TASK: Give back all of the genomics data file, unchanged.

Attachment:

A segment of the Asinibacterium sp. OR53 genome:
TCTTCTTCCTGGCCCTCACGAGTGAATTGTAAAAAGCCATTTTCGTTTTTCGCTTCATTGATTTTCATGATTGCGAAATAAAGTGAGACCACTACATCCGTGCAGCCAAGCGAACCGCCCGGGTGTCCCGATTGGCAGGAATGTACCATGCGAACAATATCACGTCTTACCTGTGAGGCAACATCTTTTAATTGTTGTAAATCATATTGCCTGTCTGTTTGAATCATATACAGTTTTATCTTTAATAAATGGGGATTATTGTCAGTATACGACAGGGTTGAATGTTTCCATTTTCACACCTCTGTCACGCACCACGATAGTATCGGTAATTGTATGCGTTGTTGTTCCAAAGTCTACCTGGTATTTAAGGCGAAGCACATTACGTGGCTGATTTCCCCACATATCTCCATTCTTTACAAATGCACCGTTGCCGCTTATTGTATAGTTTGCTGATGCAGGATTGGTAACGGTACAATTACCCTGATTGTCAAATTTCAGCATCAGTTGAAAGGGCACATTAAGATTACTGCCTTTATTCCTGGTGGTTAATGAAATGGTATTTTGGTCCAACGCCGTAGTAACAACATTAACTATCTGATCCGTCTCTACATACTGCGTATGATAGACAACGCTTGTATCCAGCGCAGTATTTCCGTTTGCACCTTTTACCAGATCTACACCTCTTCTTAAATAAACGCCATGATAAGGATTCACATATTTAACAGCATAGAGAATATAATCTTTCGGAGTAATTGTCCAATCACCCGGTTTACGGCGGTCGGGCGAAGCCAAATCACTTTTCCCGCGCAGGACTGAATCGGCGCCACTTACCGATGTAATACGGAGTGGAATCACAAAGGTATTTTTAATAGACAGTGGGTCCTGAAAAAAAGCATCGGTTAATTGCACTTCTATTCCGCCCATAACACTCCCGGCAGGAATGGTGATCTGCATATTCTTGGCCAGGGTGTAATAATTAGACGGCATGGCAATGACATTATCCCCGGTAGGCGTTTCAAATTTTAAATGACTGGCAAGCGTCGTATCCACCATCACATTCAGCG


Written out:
A segment of the Asinibacterium sp. OR53 genome:
TCTTCTTCCTGGCCCTCACGAGTGAATTGTAAAAAGCCATTTTCGTTTTTCGCTTCATTGATTTTCATGATTGCGAAATAAAGTGAGACCACTACATCCGTGCAGCCAAGCGAACCGCCCGGGTGTCCCGATTGGCAGGAATGTACCATGCGAACAATATCACGTCTTACCTGTGAGGCAACATCTTTTAATTGTTGTAAATCATATTGCCTGTCTGTTTGAATCATATACAGTTTTATCTTTAATAAATGGGGATTATTGTCAGTATACGACAGGGTTGAATGTTTCCATTTTCACACCTCTGTCACGCACCACGATAGTATCGGTAATTGTATGCGTTGTTGTTCCAAAGTCTACCTGGTATTTAAGGCGAAGCACATTACGTGGCTGATTTCCCCACATATCTCCATTCTTTACAAATGCACCGTTGCCGCTTATTGTATAGTTTGCTGATGCAGGATTGGTAACGGTACAATTACCCTGATTGTCAAATTTCAGCATCAGTTGAAAGGGCACATTAAGATTACTGCCTTTATTCCTGGTGGTTAATGAAATGGTATTTTGGTCCAACGCCGTAGTAACAACATTAACTATCTGATCCGTCTCTACATACTGCGTATGATAGACAACGCTTGTATCCAGCGCAGTATTTCCGTTTGCACCTTTTACCAGATCTACACCTCTTCTTAAATAAACGCCATGATAAGGATTCACATATTTAACAGCATAGAGAATATAATCTTTCGGAGTAATTGTCCAATCACCCGGTTTACGGCGGTCGGGCGAAGCCAAATCACTTTTCCCGCGCAGGACTGAATCGGCGCCACTTACCGATGTAATACGGAGTGGAATCACAAAGGTATTTTTAATAGACAGTGGGTCCTGAAAAAAAGCATCGGTTAATTGCACTTCTATTCCGCCCATAACACTCCCGGCAGGAATGGTGATCTGCATATTCTTGGCCAGGGTGTAATAATTAGACGGCATGGCAATGACATTATCCCCGGTAGGCGTTTCAAATTTTAAATGACTGGCAAGCGTCGTATCCACCATCACATTCAGCG